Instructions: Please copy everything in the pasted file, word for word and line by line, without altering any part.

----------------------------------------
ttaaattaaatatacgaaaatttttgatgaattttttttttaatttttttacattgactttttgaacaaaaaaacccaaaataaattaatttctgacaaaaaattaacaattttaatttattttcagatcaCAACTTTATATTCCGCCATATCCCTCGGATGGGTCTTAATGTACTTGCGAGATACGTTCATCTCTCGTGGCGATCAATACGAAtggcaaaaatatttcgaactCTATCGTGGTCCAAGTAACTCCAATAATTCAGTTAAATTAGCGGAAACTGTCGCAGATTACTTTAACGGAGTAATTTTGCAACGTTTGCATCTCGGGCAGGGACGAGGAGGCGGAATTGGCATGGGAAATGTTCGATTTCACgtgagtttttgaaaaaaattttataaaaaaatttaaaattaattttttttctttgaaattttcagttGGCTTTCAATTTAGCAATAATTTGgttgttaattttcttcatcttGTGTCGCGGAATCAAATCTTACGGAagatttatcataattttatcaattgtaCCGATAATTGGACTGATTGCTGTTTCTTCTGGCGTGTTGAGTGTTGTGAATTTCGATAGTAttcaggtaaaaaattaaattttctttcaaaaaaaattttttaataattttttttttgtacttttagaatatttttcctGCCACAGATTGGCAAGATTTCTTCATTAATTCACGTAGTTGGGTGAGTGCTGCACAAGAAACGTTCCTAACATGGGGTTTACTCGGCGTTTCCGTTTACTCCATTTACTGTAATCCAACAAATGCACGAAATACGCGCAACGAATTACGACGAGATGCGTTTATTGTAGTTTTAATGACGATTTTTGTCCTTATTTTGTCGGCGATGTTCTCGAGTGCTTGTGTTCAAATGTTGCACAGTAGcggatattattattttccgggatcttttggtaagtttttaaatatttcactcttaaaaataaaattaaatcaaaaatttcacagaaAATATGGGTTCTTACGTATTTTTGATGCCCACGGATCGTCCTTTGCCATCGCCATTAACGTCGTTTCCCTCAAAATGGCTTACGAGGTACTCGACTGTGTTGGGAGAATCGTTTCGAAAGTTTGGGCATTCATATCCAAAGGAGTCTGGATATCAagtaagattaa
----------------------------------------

ttaaattaaatatacgaaaatttttgatgaattttttttttaatttttttacattgactttttgaacaaaaaaacccaaaataaattaatttctgacaaaaaattaacaattttaatttattttcagatcaCAACTTTATATTCCGCCATATCCCTCGGATGGGTCTTAATGTACTTGCGAGATACGTTCATCTCTCGTGGCGATCAATACGAAtggcaaaaatatttcgaactCTATCGTGGTCCAAGTAACTCCAATAATTCAGTTAAATTAGCGGAAACTGTCGCAGATTACTTTAACGGAGTAATTTTGCAACGTTTGCATCTCGGGCAGGGACGAGGAGGCGGAATTGGCATGGGAAATGTTCGATTTCACgtgagtttttgaaaaaaattttataaaaaaatttaaaattaattttttttctttgaaattttcagttGGCTTTCAATTTAGCAATAATTTGgttgttaattttcttcatcttGTGTCGCGGAATCAAATCTTACGGAagatttatcataattttatcaattgtaCCGATAATTGGACTGATTGCTGTTTCTTCTGGCGTGTTGAGTGTTGTGAATTTCGATAGTAttcaggtaaaaaattaaattttctttcaaaaaaaattttttaataattttttttttgtacttttagaatatttttcctGCCACAGATTGGCAAGATTTCTTCATTAATTCACGTAGTTGGGTGAGTGCTGCACAAGAAACGTTCCTAACATGGGGTTTACTCGGCGTTTCCGTTTACTCCATTTACTGTAATCCAACAAATGCACGAAATACGCGCAACGAATTACGACGAGATGCGTTTATTGTAGTTTTAATGACGATTTTTGTCCTTATTTTGTCGGCGATGTTCTCGAGTGCTTGTGTTCAAATGTTGCACAGTAGcggatattattattttccgggatcttttggtaagtttttaaatatttcactcttaaaaataaaattaaatcaaaaatttcacagaaAATATGGGTTCTTACGTATTTTTGATGCCCACGGATCGTCCTTTGCCATCGCCATTAACGTCGTTTCCCTCAAAATGGCTTACGAGGTACTCGACTGTGTTGGGAGAATCGTTTCGAAAGTTTGGGCATTCATATCCAAAGGAGTCTGGATATCAagtaagattaa